Scientists improve security of heart implants

Ever since researchers developed pacemakers and other networked devices that manage health maladies, there has been the possibility to disable or sabotage electronic devices from a distance. This sorrow was illustrated in an episode of Barack Obamas favorite US TV-show ‚Homeland‘, when terrorists killed the Vice President by instructing its implant to induce cardiac arrest. Last month, former US Vice President Dick Cheney revealed in his book that he instructed his doctor to disable the wireless function of his heart implant in 2007 because he feared an assassination.

This is not as far-fetched as it sounds. There is a blogpost by Barnaby Jack explaining the details. Barnaby Jack passed away days before this year’s Black Hat conference, where he would have talked about the weaknesses of remote-controlled implants.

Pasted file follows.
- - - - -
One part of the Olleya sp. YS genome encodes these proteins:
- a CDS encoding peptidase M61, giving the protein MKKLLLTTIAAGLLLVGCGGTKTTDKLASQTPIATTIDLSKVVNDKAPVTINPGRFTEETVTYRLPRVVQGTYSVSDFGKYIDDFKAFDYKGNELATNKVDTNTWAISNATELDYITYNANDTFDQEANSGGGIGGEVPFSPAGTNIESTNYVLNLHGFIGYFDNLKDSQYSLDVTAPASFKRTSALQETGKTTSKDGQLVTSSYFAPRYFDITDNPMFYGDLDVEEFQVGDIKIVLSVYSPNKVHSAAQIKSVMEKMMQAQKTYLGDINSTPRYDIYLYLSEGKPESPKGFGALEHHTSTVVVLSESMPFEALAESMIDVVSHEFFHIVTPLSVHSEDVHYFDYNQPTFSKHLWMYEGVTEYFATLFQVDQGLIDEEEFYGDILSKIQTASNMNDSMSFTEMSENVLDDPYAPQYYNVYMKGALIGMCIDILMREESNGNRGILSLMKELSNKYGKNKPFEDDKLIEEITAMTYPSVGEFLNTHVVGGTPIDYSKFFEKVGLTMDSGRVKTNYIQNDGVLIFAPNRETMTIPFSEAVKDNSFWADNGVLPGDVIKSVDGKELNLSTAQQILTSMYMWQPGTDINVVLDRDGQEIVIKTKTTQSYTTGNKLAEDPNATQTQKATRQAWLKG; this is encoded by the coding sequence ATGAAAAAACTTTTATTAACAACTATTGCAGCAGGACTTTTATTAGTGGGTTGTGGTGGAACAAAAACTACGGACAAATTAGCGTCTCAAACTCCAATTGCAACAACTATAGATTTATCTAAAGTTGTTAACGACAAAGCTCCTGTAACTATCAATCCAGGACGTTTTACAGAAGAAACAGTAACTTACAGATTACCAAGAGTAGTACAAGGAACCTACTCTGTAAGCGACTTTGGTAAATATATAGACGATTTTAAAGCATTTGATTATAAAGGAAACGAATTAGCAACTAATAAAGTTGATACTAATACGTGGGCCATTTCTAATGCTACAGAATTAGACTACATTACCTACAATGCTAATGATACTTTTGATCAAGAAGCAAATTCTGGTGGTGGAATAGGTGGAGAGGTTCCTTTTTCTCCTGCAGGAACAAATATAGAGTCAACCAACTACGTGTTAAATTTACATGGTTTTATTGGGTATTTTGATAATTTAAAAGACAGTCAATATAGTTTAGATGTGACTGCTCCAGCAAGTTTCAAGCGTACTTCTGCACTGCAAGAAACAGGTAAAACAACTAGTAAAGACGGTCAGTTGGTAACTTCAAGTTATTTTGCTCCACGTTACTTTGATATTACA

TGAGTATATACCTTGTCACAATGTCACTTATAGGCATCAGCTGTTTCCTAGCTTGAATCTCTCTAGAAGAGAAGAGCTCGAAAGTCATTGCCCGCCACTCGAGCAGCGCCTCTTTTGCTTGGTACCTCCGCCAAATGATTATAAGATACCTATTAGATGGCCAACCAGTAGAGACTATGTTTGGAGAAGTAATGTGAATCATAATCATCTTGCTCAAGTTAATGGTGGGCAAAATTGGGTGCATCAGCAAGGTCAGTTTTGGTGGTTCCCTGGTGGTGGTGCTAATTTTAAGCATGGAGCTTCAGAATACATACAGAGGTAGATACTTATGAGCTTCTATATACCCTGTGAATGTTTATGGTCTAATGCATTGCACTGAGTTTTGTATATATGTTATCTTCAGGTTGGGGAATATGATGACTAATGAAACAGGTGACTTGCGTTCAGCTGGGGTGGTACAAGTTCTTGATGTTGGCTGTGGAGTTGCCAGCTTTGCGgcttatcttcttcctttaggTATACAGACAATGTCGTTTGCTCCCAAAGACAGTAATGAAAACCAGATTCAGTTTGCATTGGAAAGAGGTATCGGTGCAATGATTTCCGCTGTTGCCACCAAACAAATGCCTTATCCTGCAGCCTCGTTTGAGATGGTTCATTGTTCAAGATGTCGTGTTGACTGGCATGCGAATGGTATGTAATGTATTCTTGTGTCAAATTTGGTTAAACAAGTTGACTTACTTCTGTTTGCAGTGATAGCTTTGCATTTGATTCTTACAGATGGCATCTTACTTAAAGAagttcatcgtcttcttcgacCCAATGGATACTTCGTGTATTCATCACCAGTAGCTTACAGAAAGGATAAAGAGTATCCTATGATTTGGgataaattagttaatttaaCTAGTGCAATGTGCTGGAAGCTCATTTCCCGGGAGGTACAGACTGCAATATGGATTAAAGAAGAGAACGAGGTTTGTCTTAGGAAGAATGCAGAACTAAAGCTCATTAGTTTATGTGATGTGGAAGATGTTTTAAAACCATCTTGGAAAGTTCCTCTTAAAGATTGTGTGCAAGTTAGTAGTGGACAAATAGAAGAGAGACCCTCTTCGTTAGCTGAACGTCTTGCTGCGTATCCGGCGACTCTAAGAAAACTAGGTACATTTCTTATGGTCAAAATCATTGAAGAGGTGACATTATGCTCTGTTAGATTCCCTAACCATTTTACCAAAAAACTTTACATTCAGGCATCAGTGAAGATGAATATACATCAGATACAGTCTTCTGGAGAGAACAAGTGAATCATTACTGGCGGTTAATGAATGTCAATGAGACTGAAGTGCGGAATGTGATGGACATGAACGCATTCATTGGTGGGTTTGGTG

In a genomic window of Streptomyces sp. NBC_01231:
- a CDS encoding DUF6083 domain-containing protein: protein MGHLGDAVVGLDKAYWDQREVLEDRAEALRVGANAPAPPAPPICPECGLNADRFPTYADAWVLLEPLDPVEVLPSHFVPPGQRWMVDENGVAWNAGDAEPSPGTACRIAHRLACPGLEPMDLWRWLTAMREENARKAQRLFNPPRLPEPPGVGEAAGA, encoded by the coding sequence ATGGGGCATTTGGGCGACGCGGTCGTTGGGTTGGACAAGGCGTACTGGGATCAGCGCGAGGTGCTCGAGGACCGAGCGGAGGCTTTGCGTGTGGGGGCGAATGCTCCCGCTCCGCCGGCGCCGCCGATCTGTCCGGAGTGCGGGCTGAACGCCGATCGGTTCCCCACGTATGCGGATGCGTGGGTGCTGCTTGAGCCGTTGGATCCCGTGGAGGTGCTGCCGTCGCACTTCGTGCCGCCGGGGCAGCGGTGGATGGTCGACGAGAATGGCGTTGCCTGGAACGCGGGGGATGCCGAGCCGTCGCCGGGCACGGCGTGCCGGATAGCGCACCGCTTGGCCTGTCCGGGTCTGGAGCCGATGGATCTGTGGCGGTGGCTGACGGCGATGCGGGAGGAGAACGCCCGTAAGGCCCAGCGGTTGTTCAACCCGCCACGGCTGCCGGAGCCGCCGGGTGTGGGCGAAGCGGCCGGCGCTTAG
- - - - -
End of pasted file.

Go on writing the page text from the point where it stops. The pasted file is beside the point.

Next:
Not surprisingly, scientists are working on solutions to improve the security of pacemakers and other implants. Scientists of the Rice University and researchers of the US security company RSA developed a system that uses the patients heartbeat as an access code for the data on the device.

To read out the data, the doctor holds a special instrument against the patient’s heart. The system requires software in the medical device to talk to the “touch” device, called the programmer. It picks up an electrocardiogram (EKG) signature from the beating heart. The internal and external devices  compare minute details of the EKG. Only if the signals match, the doctor is able to alter the settings of the implant.

The challenge of security mechanisms for medical devices is that they have to be easily usable in an emergency. Therefore the researchers decided not to use a password but only the patients heartbeat as a signature. Even though the system is said to be ready for the market, it is not yet released since it has to be approved by health authorities first.

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